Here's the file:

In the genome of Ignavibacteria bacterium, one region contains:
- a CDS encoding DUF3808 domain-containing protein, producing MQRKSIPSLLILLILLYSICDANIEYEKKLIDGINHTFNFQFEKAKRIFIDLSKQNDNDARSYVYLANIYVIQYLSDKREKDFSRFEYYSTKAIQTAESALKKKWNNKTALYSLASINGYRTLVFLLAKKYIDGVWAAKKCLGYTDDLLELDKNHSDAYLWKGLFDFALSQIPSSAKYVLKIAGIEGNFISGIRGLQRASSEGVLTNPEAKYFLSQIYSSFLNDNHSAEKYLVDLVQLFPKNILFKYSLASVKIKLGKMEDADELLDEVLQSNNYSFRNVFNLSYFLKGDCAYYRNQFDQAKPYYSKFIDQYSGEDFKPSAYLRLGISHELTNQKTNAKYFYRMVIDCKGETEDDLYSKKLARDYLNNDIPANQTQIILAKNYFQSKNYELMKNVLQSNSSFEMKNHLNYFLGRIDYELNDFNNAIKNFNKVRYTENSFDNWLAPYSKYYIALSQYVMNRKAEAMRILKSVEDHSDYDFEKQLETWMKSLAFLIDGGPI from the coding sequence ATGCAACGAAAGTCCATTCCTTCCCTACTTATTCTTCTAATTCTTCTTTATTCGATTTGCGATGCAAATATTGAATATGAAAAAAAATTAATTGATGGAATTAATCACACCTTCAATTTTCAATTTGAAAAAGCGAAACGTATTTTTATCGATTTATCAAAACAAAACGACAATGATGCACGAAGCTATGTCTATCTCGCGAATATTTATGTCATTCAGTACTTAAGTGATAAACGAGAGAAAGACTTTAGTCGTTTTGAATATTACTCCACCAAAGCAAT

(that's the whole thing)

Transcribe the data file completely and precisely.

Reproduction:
In the genome of Ignavibacteria bacterium, one region contains:
- a CDS encoding DUF3808 domain-containing protein, producing MQRKSIPSLLILLILLYSICDANIEYEKKLIDGINHTFNFQFEKAKRIFIDLSKQNDNDARSYVYLANIYVIQYLSDKREKDFSRFEYYSTKAIQTAESALKKKWNNKTALYSLASINGYRTLVFLLAKKYIDGVWAAKKCLGYTDDLLELDKNHSDAYLWKGLFDFALSQIPSSAKYVLKIAGIEGNFISGIRGLQRASSEGVLTNPEAKYFLSQIYSSFLNDNHSAEKYLVDLVQLFPKNILFKYSLASVKIKLGKMEDADELLDEVLQSNNYSFRNVFNLSYFLKGDCAYYRNQFDQAKPYYSKFIDQYSGEDFKPSAYLRLGISHELTNQKTNAKYFYRMVIDCKGETEDDLYSKKLARDYLNNDIPANQTQIILAKNYFQSKNYELMKNVLQSNSSFEMKNHLNYFLGRIDYELNDFNNAIKNFNKVRYTENSFDNWLAPYSKYYIALSQYVMNRKAEAMRILKSVEDHSDYDFEKQLETWMKSLAFLIDGGPI from the coding sequence ATGCAACGAAAGTCCATTCCTTCCCTACTTATTCTTCTAATTCTTCTTTATTCGATTTGCGATGCAAATATTGAATATGAAAAAAAATTAATTGATGGAATTAATCACACCTTCAATTTTCAATTTGAAAAAGCGAAACGTATTTTTATCGATTTATCAAAACAAAACGACAATGATGCACGAAGCTATGTCTATCTCGCGAATATTTATGTCATTCAGTACTTAAGTGATAAACGAGAGAAAGACTTTAGTCGTTTTGAATATTACTCCACCAAAGCAAT